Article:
## Compare Text and Find Missing Text Using VLOOKUP

Another real-life situation where you may need to compare text is when you have a list in two columns and you want to find out the items/names that are there in one column but missing in the other column.

Below I have a data set where I have some names in column A and in column B, and I want to check what names in column A are also they’re in column B, and which ones are missing

Below is the formula that would give us the text “Present” in case the name in column A is also there in column B and it would give us “Missing” in case the name in column A is not present in column B.

=IF(ISERROR(VLOOKUP(A2,$B$2:$B$9,1,0)),"Missing","Present")

Enter this formula in cell C3 and then copy and paste it into all the cells.

The above formula uses the VLOOKUP function to check for each name in column A against the list in column B.

If the VLOOKUP formula finds the name, it would return that name, and in case it doesn’t find the name, it would return the #N/A! error

I haven’t wrapped this VLOOKUP formula inside the ISERROR function so that if the names are present, it would return a FALSE, and if the names are missing then it would return a TRUE.

And then I wrapped this inside an IF function, which gives us the text ‘Present’ if the name in column A is also there in column B, as it returns the text ‘Missing’

You can also use a similar formula construct to check the other way around, whether the names in column B are present in column A or not (by adjusting the formula accordingly).

*In this example, I have used the VLOOKUP function to compare the text in two columns, but this can also be done with other formulas such as INDEX/MATCH or XLOOKUP.*

## Compare Text and Check If Partial Text Matches

Another common situation that I have come across is when people want to compare the text in one cell with another cell, but they’re not looking for an exact comparison, and just need to check whether the text in one cell is present in the other cell or not.

Below I have a data set where I have some names in column A and in column B.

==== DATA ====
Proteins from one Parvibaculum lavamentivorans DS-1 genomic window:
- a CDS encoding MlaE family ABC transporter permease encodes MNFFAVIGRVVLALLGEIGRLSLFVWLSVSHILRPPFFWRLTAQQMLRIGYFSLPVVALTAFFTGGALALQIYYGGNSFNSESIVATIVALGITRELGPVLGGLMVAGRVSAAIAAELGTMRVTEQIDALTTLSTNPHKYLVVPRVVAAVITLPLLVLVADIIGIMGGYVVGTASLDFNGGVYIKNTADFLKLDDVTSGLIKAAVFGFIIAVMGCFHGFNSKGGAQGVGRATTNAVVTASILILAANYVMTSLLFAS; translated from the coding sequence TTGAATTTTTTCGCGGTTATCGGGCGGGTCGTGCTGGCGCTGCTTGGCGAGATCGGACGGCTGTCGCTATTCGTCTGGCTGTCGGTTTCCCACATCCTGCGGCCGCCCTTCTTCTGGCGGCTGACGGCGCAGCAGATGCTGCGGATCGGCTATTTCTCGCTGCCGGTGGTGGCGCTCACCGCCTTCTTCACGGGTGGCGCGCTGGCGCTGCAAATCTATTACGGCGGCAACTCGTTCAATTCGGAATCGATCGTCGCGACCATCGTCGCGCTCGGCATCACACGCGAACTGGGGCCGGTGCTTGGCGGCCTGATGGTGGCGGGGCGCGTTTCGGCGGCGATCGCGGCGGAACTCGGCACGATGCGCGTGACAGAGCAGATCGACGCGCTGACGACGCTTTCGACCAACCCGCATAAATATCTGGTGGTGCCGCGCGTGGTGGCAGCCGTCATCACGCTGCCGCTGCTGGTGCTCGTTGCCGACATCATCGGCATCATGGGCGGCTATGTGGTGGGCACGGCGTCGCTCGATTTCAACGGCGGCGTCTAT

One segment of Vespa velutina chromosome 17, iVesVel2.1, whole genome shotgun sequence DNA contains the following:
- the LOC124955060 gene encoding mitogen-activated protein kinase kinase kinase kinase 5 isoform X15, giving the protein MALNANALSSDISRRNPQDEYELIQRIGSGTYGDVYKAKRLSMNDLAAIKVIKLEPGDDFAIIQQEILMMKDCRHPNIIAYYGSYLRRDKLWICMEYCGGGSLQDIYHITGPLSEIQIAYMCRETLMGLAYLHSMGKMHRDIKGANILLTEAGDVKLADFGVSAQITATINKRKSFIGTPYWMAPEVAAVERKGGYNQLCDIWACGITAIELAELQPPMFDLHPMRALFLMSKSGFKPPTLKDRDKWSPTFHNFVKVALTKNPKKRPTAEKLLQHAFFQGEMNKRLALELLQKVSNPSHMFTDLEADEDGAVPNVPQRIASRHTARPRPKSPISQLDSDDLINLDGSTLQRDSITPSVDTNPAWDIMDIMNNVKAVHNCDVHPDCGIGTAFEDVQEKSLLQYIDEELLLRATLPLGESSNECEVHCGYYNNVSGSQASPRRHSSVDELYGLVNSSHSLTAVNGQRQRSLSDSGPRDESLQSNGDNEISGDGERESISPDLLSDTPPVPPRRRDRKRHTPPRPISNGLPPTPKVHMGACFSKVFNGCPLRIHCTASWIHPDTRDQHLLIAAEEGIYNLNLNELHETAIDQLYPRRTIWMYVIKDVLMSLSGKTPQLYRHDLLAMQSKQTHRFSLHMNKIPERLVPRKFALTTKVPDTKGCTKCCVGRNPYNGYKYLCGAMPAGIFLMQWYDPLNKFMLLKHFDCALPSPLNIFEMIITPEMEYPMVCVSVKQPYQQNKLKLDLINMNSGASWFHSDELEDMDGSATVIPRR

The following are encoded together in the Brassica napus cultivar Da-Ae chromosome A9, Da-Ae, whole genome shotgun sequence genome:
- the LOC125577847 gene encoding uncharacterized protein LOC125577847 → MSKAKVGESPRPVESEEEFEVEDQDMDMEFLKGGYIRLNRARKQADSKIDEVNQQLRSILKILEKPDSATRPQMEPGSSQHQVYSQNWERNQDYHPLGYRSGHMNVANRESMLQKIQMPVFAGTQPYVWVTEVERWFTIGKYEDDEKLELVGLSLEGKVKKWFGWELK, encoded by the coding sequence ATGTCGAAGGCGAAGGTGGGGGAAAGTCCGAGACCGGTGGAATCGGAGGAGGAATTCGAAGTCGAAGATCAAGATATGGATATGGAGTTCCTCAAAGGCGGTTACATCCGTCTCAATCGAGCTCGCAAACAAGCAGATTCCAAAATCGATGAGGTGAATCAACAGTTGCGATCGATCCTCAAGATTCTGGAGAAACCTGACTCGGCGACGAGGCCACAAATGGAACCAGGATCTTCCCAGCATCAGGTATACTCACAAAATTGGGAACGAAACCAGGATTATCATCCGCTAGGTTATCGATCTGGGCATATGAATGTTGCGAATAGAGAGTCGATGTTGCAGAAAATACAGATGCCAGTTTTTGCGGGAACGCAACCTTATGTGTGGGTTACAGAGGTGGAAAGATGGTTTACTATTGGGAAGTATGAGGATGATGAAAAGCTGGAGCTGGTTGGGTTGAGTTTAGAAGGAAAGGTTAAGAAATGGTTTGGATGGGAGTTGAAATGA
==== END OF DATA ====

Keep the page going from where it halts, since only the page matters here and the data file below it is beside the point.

You would notice that the names in column B are only the first names, and the names in column A are full names.

Now I want to compare these two names and check whether the name in column B is there in column A or not.

As you can see, I’m not looking for an exact comparison but a partial text match.

And below is the formula that will do this for me:

=ISNUMBER(FIND(B2,A2))

Enter this formula in cell C3 and then copy and paste it into all the cells.

The above formula uses the FIND function to check whether the text value in column B is present in the cell in column A or not.

If the FIND function finds the text in column A it would return the starting position of that text (i.e., it would return a numeric value), and if it cannot find the text, it would return the VALUE error.

I have wrapped the FIND function inside the ISNUMBER function, which would return a TRUE in case the FIND function found the text in column A and returned a value, otherwise, it would return a FALSE.

In this tutorial, I covered some simple formulas that you can use to quickly compare text in Excel.

If you’re looking to compare one cell with another, you can use the equal-to operator or the EXACT function.

And if you’re trying to compare two columns, you can use the VLOOKUP function. And finally, I’ve also covered a method to show you how to compare partial text using the find function.